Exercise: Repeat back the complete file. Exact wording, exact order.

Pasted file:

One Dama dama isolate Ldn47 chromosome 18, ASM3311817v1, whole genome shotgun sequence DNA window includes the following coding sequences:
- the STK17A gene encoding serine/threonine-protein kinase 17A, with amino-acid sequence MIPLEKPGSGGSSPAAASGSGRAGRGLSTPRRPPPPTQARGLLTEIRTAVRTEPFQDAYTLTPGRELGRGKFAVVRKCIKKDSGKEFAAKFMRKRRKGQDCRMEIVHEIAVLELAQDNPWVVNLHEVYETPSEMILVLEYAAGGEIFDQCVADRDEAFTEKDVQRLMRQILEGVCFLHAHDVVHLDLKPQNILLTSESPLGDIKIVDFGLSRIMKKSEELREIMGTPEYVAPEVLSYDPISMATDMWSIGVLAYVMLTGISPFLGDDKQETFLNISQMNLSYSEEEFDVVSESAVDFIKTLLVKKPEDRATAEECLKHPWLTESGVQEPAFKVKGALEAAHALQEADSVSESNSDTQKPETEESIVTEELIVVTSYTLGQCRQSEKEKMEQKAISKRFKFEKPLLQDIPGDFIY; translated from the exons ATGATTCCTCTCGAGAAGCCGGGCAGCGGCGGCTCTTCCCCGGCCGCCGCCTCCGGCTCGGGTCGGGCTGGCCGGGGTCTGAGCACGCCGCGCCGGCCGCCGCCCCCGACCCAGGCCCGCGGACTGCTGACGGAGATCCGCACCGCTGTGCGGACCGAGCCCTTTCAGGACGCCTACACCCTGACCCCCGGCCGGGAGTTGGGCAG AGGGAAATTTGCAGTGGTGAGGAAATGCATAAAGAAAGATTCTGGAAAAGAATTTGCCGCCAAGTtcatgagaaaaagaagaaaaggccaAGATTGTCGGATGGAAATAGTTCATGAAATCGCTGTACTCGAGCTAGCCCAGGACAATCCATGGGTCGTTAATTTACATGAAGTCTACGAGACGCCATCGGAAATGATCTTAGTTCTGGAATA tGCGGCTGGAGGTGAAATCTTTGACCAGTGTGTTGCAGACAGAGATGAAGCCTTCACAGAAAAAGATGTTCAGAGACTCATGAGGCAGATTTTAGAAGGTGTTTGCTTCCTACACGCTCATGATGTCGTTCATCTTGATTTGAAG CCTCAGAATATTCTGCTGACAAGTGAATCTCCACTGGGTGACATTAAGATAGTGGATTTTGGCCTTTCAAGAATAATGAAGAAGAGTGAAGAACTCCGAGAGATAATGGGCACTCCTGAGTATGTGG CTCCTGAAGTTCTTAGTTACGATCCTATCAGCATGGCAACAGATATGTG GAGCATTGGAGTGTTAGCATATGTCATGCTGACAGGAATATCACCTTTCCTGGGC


One Dama dama isolate Ldn47 chromosome 18, ASM3311817v1, whole genome shotgun sequence DNA window includes the following coding sequences:
- the STK17A gene encoding serine/threonine-protein kinase 17A, with amino-acid sequence MIPLEKPGSGGSSPAAASGSGRAGRGLSTPRRPPPPTQARGLLTEIRTAVRTEPFQDAYTLTPGRELGRGKFAVVRKCIKKDSGKEFAAKFMRKRRKGQDCRMEIVHEIAVLELAQDNPWVVNLHEVYETPSEMILVLEYAAGGEIFDQCVADRDEAFTEKDVQRLMRQILEGVCFLHAHDVVHLDLKPQNILLTSESPLGDIKIVDFGLSRIMKKSEELREIMGTPEYVAPEVLSYDPISMATDMWSIGVLAYVMLTGISPFLGDDKQETFLNISQMNLSYSEEEFDVVSESAVDFIKTLLVKKPEDRATAEECLKHPWLTESGVQEPAFKVKGALEAAHALQEADSVSESNSDTQKPETEESIVTEELIVVTSYTLGQCRQSEKEKMEQKAISKRFKFEKPLLQDIPGDFIY; translated from the exons ATGATTCCTCTCGAGAAGCCGGGCAGCGGCGGCTCTTCCCCGGCCGCCGCCTCCGGCTCGGGTCGGGCTGGCCGGGGTCTGAGCACGCCGCGCCGGCCGCCGCCCCCGACCCAGGCCCGCGGACTGCTGACGGAGATCCGCACCGCTGTGCGGACCGAGCCCTTTCAGGACGCCTACACCCTGACCCCCGGCCGGGAGTTGGGCAG AGGGAAATTTGCAGTGGTGAGGAAATGCATAAAGAAAGATTCTGGAAAAGAATTTGCCGCCAAGTtcatgagaaaaagaagaaaaggccaAGATTGTCGGATGGAAATAGTTCATGAAATCGCTGTACTCGAGCTAGCCCAGGACAATCCATGGGTCGTTAATTTACATGAAGTCTACGAGACGCCATCGGAAATGATCTTAGTTCTGGAATA tGCGGCTGGAGGTGAAATCTTTGACCAGTGTGTTGCAGACAGAGATGAAGCCTTCACAGAAAAAGATGTTCAGAGACTCATGAGGCAGATTTTAGAAGGTGTTTGCTTCCTACACGCTCATGATGTCGTTCATCTTGATTTGAAG CCTCAGAATATTCTGCTGACAAGTGAATCTCCACTGGGTGACATTAAGATAGTGGATTTTGGCCTTTCAAGAATAATGAAGAAGAGTGAAGAACTCCGAGAGATAATGGGCACTCCTGAGTATGTGG CTCCTGAAGTTCTTAGTTACGATCCTATCAGCATGGCAACAGATATGTG GAGCATTGGAGTGTTAGCATATGTCATGCTGACAGGAATATCACCTTTCCTGGGC